Considering a retirement village lifestyle? Be sure to read the fine print. Some retirement villages charge a departure fee – also known as a deferred management fee or exit fee – and this can end up costing you (and your family) a lot more than you think in the long run.
You may have heard of departure fees, but there’s a good chance you’re not sure exactly what they are, and what it will end up costing you if you agree to them.
So what exactly are departure fees, why are they charged – and do you have to pay them?
What are Departure Fees?
A departure fee is the amount a retirement village operator charges a resident when they sell their home and vacate the village. It’s pitched to potential buyers as a way to keep the initial purchase price down, with the buyer agreeing to pay the village operator a percentage of the sale cost when the home is sold. But well-known financial journalist Alan Kohler disagrees, saying “deferred fees are where you buy a unit in a retirement village at full price, but when the time comes to sell you have to pay the village owner a large percentage of what you get.”
But not all village operators take this approach. Brian Mulcahy is a retired solicitor and one of the Directors of Traralgon’s Village Lifestyle Park. Mulcahy says his park chose not to charge a departure fee because they simply didn’t need to. He describes the fees as “super profits for operators, but a poor idea for residents.”
What Departure Fees Cost You, the Resident
The departure fee is written into the lease agreement and is calculated on a percentage scale. Some operators charge a departure fee, a contribution to the maintenance fund fee and an administration fee. No matter what name these fees go by, they are almost always payable by the resident on departure from the village. If you are contracted to pay these fees, they can add up to 32.5% of the sale price.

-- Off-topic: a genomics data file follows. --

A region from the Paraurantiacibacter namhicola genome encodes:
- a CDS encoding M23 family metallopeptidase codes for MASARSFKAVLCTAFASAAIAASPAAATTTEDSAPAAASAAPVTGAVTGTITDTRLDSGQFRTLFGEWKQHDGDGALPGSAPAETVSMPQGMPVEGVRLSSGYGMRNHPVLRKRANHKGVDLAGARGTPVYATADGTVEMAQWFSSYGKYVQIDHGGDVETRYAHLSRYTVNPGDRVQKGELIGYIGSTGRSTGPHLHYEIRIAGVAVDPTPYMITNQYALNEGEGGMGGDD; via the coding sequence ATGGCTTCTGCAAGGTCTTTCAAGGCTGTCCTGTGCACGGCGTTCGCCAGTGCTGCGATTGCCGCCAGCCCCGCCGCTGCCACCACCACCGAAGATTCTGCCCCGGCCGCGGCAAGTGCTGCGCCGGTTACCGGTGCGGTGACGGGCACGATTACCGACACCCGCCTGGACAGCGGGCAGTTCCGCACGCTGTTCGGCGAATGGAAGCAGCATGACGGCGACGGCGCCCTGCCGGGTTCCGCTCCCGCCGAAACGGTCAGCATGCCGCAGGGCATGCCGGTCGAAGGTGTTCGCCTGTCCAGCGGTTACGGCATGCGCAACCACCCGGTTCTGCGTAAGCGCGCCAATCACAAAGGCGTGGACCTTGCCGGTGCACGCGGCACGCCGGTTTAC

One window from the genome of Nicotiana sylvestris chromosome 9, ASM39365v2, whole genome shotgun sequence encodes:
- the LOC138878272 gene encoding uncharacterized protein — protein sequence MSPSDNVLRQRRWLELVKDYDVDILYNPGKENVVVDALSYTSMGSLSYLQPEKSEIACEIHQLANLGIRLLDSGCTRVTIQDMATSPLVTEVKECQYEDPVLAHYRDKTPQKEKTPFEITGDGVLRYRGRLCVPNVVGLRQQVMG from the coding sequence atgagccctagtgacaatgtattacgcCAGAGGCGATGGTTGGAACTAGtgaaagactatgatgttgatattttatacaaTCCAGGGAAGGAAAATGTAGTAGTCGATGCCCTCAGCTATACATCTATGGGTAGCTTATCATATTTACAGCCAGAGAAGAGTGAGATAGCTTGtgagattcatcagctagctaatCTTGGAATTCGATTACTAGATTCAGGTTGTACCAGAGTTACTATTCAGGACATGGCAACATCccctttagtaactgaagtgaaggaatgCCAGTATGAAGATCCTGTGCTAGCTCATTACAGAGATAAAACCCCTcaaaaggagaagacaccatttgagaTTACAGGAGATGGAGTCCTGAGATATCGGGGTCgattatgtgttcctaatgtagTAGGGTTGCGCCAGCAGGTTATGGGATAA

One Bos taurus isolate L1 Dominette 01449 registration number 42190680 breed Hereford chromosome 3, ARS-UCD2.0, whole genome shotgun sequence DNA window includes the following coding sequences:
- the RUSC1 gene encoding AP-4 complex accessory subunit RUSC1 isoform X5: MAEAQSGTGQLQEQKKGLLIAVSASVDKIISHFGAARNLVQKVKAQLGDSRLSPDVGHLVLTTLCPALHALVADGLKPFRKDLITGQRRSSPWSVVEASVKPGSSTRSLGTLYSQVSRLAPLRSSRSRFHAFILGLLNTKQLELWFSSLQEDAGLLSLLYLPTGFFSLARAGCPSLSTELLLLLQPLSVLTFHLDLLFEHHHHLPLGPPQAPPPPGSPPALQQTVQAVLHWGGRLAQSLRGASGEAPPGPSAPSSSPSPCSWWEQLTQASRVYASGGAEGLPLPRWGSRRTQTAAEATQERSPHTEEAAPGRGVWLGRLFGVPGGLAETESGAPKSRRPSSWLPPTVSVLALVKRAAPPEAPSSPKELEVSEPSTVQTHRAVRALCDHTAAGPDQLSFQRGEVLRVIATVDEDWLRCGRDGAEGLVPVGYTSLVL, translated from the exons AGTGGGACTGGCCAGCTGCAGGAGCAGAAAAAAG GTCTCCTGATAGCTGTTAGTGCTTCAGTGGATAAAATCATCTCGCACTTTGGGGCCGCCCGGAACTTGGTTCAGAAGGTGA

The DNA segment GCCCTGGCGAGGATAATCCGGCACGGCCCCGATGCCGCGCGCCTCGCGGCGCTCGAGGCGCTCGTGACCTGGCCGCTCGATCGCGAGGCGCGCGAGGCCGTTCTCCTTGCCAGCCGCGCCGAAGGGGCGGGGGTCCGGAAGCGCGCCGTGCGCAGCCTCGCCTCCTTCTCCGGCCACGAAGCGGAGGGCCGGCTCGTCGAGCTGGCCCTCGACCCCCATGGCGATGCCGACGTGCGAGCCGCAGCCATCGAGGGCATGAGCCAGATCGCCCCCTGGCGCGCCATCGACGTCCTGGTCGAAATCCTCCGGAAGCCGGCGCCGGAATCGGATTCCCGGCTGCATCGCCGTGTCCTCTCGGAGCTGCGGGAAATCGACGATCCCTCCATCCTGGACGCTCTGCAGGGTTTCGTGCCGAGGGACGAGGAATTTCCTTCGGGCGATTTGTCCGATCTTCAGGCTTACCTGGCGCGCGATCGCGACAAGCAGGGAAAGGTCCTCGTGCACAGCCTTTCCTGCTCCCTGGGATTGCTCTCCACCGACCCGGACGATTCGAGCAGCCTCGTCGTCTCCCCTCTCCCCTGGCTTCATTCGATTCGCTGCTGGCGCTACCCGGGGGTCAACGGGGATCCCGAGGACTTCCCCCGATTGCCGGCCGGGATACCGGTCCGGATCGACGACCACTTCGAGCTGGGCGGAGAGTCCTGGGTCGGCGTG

So if the ingoing resident is paying you $220,000, you’ll be handing over $71,500 to the operator of the retirement village. This figure is on top of all the ongoing fees you’ve paid over the duration of your stay, so in the end you will most likely come out of your investment well and truly in the red. Additionally, the new resident of your home may also be required to pay a significant contribution to the long term maintenance fund, which can be 0.5% per annum, for up to 10 years.
What Impact Can They Have?
Most retirees don’t realise just how much departure fees can cost them, and get a nasty shock when they find out. Contracts are lengthy and difficult to understand, and many residents suffer a great deal of stress when they are ready to sell and find out that a large chunk of their profits are not theirs after all. In addition to this, the difficult contracts frighten many potential buyers off, as they need solicitors to make sense of them, which means you may struggle to find a new resident for your home. For residents who are contracted to pay departure fees, if there is no “next resident” you are effectively stuck. You will still be required to pay the relevant fees and costs associated with living in the home, until you have found a buyer.